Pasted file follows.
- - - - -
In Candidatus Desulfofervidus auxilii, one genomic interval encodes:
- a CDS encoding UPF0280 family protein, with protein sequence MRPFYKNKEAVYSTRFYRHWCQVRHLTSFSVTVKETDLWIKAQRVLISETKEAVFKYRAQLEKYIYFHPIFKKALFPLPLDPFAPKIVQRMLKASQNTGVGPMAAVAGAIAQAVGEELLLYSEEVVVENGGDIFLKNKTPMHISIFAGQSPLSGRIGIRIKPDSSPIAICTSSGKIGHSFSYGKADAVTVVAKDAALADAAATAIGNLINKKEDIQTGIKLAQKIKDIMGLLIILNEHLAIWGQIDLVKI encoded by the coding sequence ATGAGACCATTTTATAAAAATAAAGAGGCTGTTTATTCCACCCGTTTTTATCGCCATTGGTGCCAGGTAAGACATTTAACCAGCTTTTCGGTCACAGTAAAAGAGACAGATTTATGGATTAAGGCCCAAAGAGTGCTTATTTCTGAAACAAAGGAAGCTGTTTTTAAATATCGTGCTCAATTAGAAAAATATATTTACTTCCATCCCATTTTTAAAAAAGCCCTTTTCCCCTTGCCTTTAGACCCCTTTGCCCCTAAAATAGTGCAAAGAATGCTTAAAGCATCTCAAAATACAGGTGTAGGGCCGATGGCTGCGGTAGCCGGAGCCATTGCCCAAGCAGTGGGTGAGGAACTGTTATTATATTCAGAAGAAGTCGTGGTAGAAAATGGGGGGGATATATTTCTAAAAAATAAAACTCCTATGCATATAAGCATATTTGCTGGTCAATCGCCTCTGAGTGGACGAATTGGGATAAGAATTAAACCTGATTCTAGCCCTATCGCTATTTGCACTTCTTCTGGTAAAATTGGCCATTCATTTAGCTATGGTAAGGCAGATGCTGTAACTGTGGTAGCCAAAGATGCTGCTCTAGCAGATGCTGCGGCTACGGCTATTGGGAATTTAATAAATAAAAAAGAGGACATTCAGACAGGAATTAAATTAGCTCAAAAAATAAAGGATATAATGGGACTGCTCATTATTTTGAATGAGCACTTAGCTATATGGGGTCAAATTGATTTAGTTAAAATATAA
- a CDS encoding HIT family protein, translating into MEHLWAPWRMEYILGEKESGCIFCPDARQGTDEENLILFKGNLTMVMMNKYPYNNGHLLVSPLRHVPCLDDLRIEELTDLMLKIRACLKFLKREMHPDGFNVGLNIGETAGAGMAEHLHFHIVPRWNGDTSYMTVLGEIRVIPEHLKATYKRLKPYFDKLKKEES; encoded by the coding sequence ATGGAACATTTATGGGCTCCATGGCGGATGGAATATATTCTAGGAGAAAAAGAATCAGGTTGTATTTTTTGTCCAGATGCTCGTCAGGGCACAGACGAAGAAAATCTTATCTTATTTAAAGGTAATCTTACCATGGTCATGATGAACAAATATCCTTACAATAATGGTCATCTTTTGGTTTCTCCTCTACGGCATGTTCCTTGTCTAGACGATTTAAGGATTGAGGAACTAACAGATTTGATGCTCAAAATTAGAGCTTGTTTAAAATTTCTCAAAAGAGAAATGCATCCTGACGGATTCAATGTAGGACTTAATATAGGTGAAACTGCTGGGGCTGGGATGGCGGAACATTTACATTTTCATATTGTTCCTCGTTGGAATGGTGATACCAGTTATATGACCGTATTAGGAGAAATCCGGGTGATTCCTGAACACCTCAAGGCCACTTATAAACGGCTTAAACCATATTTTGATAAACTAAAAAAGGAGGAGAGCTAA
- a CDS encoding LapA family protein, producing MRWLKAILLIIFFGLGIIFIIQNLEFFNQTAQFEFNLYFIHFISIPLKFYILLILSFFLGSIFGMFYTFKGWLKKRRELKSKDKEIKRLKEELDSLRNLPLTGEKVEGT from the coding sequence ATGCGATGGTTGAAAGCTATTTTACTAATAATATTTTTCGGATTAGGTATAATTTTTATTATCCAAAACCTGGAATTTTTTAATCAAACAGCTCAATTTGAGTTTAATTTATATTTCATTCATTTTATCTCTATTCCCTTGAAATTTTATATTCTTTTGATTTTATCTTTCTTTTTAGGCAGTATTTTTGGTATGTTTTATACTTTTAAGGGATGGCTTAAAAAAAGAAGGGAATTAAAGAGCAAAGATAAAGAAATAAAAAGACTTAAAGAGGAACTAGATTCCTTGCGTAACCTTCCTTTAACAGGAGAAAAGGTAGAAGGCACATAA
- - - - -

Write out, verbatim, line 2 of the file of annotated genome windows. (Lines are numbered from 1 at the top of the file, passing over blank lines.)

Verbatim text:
- a CDS encoding UPF0280 family protein, with protein sequence MRPFYKNKEAVYSTRFYRHWCQVRHLTSFSVTVKETDLWIKAQRVLISETKEAVFKYRAQLEKYIYFHPIFKKALFPLPLDPFAPKIVQRMLKASQNTGVGPMAAVAGAIAQAVGEELLLYSEEVVVENGGDIFLKNKTPMHISIFAGQSPLSGRIGIRIKPDSSPIAICTSSGKIGHSFSYGKADAVTVVAKDAALADAAATAIGNLINKKEDIQTGIKLAQKIKDIMGLLIILNEHLAIWGQIDLVKI encoded by the coding sequence ATGAGACCATTTTATAAAAATAAAGAGGCTGTTTATTCCACCCGTTTTTATCGCCATTGGTGCCAGGTAAGACATTTAACCAGCTTTTCGGTCACAGTAAAAGAGACAGATTTATGGATTAAGGCCCAAAGAGTGCTTATTTCTGAAACAAAGGAAGCTGTTTTTAAATATCGTGCTCAATTAGAAAAATATATTTACTTCCATCCCATTTTTAAAAAAGCCCTTTTCCCCTTGCCTTTAGACCCCTTTGCCCCTAAAATAGTGCAAAGAATGCTTAAAGCATCTCAAAATACAGGTGTAGGGCCGATGGCTGCGGTAGCCGGAGCCATTGCCCAAGCAGTGGGTGAGGAACTGTTATTATATTCAGAAGAAGTCGTGGTAGAAAATGGGGGGGATATATTTCTAAAAAATAAAACTCCTATGCATATAAGCATATTTGCTGGTCAATCGCCTCTGAGTGGACGAATTGGGATAAGAATTAAACCTGATTCTAGCCCTATCGCTATTTGCACTTCTTCTGGTAAAATTGGCCATTCATTTAGCTATGGTAAGGCAGATGCTGTAACTGTGGTAGCCAAAGATGCTGCTCTAGCAGATGCTGCGGCTACGGCTATTGGGAATTTAATAAATAAAAAAGAGGACATTCAGACAGGAATTAAATTAGCTCAAAAAATAAAGGATATAATGGGACTGCTCATTATTTTGAATGAGCACTTAGCTATATGGGGTCAAATTGATTTAGTTAAAATATAA